Pediatric Urodynamic Study 

Our daughter’s Spina Bifida has resulted in her having neurogenic bladder and needing to be cathed every four hours to ensure bladder emptying. A pediatric urologist annually monitors her bladder and kidneys through renal ultrasounds and another study called urodynamics. We have found that this study can be somewhat scary for kids but if you know what to expect ahead of time, some of that fear can be alleviated.

The test takes place in a private room with a table in the middle. There is an ultrasound screen and x-ray equipment attached to the table to take pictures of her bladder at various stages of fullness. There is a good bit of medical equipment in the room so prepare your child ahead of time for this. Fortunately, most offices have a TV and DVD player in the room, as a much needed distraction for the kids, as the procedure takes place. Our office encouraged us to bring along any of Maddie’s favorite DVDs, if we wanted.

It is important to note that these tests can take a while and delays can occur – especially when dealing with children. Brace yourself for what could be a very long visit. We always make sure to plan a fun outing afterwards to make up for the long day spent in the doctor’s office.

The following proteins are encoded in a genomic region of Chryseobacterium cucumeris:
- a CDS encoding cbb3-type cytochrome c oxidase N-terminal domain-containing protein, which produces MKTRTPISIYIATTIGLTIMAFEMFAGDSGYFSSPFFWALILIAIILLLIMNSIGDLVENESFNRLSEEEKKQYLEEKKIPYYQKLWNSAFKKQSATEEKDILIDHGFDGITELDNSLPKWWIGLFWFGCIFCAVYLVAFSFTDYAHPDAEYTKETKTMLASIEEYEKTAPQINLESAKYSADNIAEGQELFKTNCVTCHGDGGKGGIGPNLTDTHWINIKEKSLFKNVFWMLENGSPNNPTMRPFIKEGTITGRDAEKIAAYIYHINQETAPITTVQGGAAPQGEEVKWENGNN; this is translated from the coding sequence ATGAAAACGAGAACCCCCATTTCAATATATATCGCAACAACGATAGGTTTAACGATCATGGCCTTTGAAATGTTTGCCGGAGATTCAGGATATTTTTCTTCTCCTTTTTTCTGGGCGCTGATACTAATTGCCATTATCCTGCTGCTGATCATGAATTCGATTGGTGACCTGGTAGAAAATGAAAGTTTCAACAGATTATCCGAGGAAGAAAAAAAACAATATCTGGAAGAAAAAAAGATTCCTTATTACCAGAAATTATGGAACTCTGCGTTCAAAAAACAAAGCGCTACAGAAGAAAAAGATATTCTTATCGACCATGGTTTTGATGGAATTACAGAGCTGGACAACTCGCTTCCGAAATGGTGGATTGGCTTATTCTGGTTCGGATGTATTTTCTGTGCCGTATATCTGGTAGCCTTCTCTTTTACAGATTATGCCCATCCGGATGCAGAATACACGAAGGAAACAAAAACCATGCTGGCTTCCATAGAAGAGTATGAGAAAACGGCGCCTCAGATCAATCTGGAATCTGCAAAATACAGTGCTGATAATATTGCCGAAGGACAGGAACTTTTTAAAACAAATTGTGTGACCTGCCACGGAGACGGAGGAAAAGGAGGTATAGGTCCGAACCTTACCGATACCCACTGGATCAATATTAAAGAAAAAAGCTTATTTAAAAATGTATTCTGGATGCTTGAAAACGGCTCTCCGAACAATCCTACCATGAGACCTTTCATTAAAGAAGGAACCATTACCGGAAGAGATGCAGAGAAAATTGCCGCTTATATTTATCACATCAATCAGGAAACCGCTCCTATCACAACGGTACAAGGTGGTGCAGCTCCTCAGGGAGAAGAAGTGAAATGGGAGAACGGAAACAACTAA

When it comes time for the urodynamic study, for us, this is what happens.

Maddie lies down on the table. They place tiny sensors on her to measure the activity of her muscles and sphincters. The nurse inserts a special catheter – used to fill and empty the bladder. It has a pressure measuring device in it to measure the pressure inside her bladder. The monitors record every step of the process. The doctor will be able to look at factors such as bladder capacity, bladder pressures, and leak point, as well as monitor to make sure there is no reflux back into the kidneys. The whole process from the point of catheter insertion probably took ten to fifteen minutes.

We were able to stay right at the head of the table with her the whole time. We made sure to talk to Maddie during the process, assuring her that the nurse was just cathing her and taking pictures of her bladder. We were able to hold her hands for comfort, and to keep her from reaching at anything or getting in the way. When the test is finished, the nurse may not give you results at the moment. You will more than likely have to come back for a subsequent visit to receive them.

For us, urodynamic studies are necessary to ensure Maddie’s urinary tract is functioning as well as it can. They also provide valuable insight that can influence decisions about cathing and other care.The day is sure to be long, and maybe a little taxing, but doesn’t have to be full of fear and uncertainty if you are educated in advance.

Amanda

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